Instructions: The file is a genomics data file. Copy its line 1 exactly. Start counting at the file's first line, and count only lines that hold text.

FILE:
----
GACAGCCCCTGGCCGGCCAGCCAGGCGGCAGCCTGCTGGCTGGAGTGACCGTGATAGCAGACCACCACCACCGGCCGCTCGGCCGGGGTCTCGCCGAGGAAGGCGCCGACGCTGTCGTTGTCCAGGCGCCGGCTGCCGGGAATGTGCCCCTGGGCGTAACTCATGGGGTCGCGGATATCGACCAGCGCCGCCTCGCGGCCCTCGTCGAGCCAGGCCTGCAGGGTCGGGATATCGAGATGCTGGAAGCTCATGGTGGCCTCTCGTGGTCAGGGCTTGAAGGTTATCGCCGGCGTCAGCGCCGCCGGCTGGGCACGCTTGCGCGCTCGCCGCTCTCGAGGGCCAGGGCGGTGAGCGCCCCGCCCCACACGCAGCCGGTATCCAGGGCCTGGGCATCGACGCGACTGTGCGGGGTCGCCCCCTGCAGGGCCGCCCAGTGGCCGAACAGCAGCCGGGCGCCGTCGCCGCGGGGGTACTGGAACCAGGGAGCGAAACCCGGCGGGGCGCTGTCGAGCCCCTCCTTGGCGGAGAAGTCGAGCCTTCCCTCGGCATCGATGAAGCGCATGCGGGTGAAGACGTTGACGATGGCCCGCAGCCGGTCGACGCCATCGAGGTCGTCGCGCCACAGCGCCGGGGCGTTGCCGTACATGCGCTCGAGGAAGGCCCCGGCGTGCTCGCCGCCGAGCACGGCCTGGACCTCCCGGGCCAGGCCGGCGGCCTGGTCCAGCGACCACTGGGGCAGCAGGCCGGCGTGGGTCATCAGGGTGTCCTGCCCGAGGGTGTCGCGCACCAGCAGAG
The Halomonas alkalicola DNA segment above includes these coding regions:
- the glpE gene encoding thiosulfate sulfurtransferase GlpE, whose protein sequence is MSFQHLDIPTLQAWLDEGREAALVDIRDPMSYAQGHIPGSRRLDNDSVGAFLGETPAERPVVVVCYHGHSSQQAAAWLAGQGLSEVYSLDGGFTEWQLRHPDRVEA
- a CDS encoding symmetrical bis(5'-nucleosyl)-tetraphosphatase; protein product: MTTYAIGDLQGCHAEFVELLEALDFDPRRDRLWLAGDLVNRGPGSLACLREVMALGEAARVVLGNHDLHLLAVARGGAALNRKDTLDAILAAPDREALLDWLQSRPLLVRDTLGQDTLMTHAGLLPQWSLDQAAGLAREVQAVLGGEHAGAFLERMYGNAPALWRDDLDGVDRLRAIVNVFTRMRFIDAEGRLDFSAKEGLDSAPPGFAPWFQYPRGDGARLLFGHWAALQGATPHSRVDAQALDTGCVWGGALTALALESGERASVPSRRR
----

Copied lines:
GACAGCCCCTGGCCGGCCAGCCAGGCGGCAGCCTGCTGGCTGGAGTGACCGTGATAGCAGACCACCACCACCGGCCGCTCGGCCGGGGTCTCGCCGAGGAAGGCGCCGACGCTGTCGTTGTCCAGGCGCCGGCTGCCGGGAATGTGCCCCTGGGCGTAACTCATGGGGTCGCGGATATCGACCAGCGCCGCCTCGCGGCCCTCGTCGAGCCAGGCCTGCAGGGTCGGGATATCGAGATGCTGGAAGCTCATGGTGGCCTCTCGTGGTCAGGGCTTGAAGGTTATCGCCGGCGTCAGCGCCGCCGGCTGGGCACGCTTGCGCGCTCGCCGCTCTCGAGGGCCAGGGCGGTGAGCGCCCCGCCCCACACGCAGCCGGTATCCAGGGCCTGGGCATCGACGCGACTGTGCGGGGTCGCCCCCTGCAGGGCCGCCCAGTGGCCGAACAGCAGCCGGGCGCCGTCGCCGCGGGGGTACTGGAACCAGGGAGCGAAACCCGGCGGGGCGCTGTCGAGCCCCTCCTTGGCGGAGAAGTCGAGCCTTCCCTCGGCATCGATGAAGCGCATGCGGGTGAAGACGTTGACGATGGCCCGCAGCCGGTCGACGCCATCGAGGTCGTCGCGCCACAGCGCCGGGGCGTTGCCGTACATGCGCTCGAGGAAGGCCCCGGCGTGCTCGCCGCCGAGCACGGCCTGGACCTCCCGGGCCAGGCCGGCGGCCTGGTCCAGCGACCACTGGGGCAGCAGGCCGGCGTGGGTCATCAGGGTGTCCTGCCCGAGGGTGTCGCGCACCAGCAGAG